Japan, N. Korea to hold talks May 26-28 in Sweden
TOKYO (Kyodo) -- Japan and North Korea will hold talks on May 26 to 28 in the Swedish capital Stockholm, Foreign Minister Fumio Kishida said Monday.
Kishida told reporters that the two countries, which do not have diplomatic relations, will discuss issues of mutual interest including North Korea's abduction of Japanese nationals in the 1970s and 1980s.
As with the previous session in late March in Beijing, the talks will involve Junichi Ihara, director general of the Asian and Oceanian Affairs Bureau at the Japanese Foreign Ministry, and Song Il Ho, North Korea's ambassador for talks to normalize relations with Japan.
"The abduction issue is, needless to say, among the most important agenda items of the Abe Cabinet," Kishida said, referring to Prime Minister Shinzo Abe. "We would like to draw a positive response from North Korea."
A Japanese government source said separately that North Korea has expressed its readiness to hold a further round of talks in Stockholm on the given dates. North Korea has diplomatic ties with Sweden.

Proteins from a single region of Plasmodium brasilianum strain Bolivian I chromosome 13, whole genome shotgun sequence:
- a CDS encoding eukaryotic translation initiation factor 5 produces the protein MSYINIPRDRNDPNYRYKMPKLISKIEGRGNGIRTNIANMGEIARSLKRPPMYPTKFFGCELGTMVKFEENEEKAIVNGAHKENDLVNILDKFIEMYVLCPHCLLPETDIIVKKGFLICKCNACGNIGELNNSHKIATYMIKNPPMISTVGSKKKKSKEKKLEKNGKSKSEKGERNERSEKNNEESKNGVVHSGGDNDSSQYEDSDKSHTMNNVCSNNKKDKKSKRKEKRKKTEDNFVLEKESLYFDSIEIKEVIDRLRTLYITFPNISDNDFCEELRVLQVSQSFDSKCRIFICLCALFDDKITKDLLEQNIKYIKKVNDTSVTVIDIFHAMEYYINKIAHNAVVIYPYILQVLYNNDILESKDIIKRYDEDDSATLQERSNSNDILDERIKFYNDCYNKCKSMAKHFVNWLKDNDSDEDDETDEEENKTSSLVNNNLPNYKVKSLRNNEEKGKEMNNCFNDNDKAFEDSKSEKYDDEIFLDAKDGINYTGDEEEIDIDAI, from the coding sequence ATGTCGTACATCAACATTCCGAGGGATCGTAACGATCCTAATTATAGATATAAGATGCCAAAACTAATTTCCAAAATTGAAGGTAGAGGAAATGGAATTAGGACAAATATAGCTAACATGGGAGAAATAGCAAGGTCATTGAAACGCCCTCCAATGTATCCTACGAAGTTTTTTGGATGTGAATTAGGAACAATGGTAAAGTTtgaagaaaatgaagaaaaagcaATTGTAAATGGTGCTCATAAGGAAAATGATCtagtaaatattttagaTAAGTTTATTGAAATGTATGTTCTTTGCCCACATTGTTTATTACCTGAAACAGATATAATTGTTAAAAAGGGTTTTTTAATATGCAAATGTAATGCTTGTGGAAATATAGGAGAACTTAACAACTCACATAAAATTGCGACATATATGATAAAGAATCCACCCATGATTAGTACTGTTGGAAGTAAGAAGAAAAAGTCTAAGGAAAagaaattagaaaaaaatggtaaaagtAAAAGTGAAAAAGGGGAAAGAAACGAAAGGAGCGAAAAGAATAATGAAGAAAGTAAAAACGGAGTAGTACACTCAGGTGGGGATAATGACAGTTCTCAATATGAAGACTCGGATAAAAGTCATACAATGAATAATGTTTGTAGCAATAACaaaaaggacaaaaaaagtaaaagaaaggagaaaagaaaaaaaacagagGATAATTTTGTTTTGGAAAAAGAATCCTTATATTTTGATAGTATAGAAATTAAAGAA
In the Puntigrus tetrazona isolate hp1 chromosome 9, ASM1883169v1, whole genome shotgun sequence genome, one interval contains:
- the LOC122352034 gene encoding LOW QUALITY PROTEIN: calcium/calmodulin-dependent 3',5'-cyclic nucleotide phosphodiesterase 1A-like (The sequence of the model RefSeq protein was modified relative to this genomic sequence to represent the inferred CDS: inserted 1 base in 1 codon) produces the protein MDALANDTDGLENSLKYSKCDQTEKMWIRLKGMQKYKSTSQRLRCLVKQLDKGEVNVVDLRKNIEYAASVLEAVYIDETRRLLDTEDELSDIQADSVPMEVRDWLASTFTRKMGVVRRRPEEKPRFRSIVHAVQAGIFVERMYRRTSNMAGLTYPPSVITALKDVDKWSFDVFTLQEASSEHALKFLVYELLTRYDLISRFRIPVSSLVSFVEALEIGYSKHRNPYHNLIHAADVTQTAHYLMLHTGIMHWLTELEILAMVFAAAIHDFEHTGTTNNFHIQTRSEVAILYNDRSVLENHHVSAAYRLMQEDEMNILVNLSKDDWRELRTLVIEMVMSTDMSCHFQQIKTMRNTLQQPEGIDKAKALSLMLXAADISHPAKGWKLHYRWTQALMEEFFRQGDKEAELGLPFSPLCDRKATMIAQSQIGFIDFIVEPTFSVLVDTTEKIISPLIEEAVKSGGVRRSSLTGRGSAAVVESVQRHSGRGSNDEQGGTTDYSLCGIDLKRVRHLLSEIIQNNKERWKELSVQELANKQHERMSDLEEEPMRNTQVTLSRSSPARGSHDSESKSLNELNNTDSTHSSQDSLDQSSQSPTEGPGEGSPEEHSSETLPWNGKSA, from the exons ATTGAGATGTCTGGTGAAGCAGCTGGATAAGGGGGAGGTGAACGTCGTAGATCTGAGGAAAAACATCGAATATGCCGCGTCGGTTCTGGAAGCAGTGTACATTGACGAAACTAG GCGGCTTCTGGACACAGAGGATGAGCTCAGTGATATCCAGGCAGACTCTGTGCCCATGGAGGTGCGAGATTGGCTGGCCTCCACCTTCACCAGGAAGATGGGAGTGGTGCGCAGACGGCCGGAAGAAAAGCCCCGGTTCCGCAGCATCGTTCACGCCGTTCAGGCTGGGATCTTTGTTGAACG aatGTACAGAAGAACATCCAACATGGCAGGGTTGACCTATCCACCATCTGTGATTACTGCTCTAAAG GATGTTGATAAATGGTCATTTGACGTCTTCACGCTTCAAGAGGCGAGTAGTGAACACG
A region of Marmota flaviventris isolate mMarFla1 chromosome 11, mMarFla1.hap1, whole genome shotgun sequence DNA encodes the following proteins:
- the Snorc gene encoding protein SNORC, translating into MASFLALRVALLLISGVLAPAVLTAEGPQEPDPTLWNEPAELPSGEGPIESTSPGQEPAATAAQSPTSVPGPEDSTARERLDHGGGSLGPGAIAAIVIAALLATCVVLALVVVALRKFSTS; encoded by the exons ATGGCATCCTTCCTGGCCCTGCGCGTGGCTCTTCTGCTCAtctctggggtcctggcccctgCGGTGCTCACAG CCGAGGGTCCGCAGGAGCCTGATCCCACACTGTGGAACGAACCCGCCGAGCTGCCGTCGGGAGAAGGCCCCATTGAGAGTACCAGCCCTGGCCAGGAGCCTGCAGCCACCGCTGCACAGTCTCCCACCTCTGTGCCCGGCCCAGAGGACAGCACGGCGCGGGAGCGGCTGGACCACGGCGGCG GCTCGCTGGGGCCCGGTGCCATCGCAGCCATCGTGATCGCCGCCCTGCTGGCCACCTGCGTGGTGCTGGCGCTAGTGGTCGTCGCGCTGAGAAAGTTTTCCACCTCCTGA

It is rare for Tokyo and Pyongyang to hold talks in Europe. Officials from the two countries usually meet in a third country in Asia such as China and Mongolia.
At the upcoming session, Ihara is expected to repeat Japan's demand that North Korea reinvestigate the whereabouts of Japanese abductees and allow all of them to return home.
Song is likely to call on Japan to lift sanctions it has unilaterally imposed on North Korea.
North Korea, which admitted in 2002 to having abducted 13 Japanese nationals, has repeatedly said the issue has already been settled.
Japan officially lists 17 nationals as having been abducted by North Korea, but suspects Pyongyang's involvement in other disappearances. Five of the 17 were repatriated in 2002.